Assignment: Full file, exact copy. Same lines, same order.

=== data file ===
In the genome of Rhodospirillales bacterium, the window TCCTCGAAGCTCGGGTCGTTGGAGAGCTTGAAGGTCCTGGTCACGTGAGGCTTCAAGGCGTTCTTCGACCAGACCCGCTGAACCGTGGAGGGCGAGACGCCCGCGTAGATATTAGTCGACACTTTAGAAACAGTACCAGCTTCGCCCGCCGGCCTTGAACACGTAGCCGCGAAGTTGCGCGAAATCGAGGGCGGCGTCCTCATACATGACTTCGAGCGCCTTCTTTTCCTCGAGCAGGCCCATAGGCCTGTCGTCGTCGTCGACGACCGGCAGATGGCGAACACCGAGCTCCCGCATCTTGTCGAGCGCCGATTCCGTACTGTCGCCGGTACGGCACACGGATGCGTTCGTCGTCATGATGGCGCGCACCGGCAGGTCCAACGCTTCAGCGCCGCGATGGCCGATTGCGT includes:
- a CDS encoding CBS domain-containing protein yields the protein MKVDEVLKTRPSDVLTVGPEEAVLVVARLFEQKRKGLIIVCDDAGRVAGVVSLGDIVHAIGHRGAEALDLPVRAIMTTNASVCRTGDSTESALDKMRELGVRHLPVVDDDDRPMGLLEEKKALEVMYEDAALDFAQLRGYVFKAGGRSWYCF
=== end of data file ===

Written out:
In the genome of Rhodospirillales bacterium, the window TCCTCGAAGCTCGGGTCGTTGGAGAGCTTGAAGGTCCTGGTCACGTGAGGCTTCAAGGCGTTCTTCGACCAGACCCGCTGAACCGTGGAGGGCGAGACGCCCGCGTAGATATTAGTCGACACTTTAGAAACAGTACCAGCTTCGCCCGCCGGCCTTGAACACGTAGCCGCGAAGTTGCGCGAAATCGAGGGCGGCGTCCTCATACATGACTTCGAGCGCCTTCTTTTCCTCGAGCAGGCCCATAGGCCTGTCGTCGTCGTCGACGACCGGCAGATGGCGAACACCGAGCTCCCGCATCTTGTCGAGCGCCGATTCCGTACTGTCGCCGGTACGGCACACGGATGCGTTCGTCGTCATGATGGCGCGCACCGGCAGGTCCAACGCTTCAGCGCCGCGATGGCCGATTGCGT includes:
- a CDS encoding CBS domain-containing protein yields the protein MKVDEVLKTRPSDVLTVGPEEAVLVVARLFEQKRKGLIIVCDDAGRVAGVVSLGDIVHAIGHRGAEALDLPVRAIMTTNASVCRTGDSTESALDKMRELGVRHLPVVDDDDRPMGLLEEKKALEVMYEDAALDFAQLRGYVFKAGGRSWYCF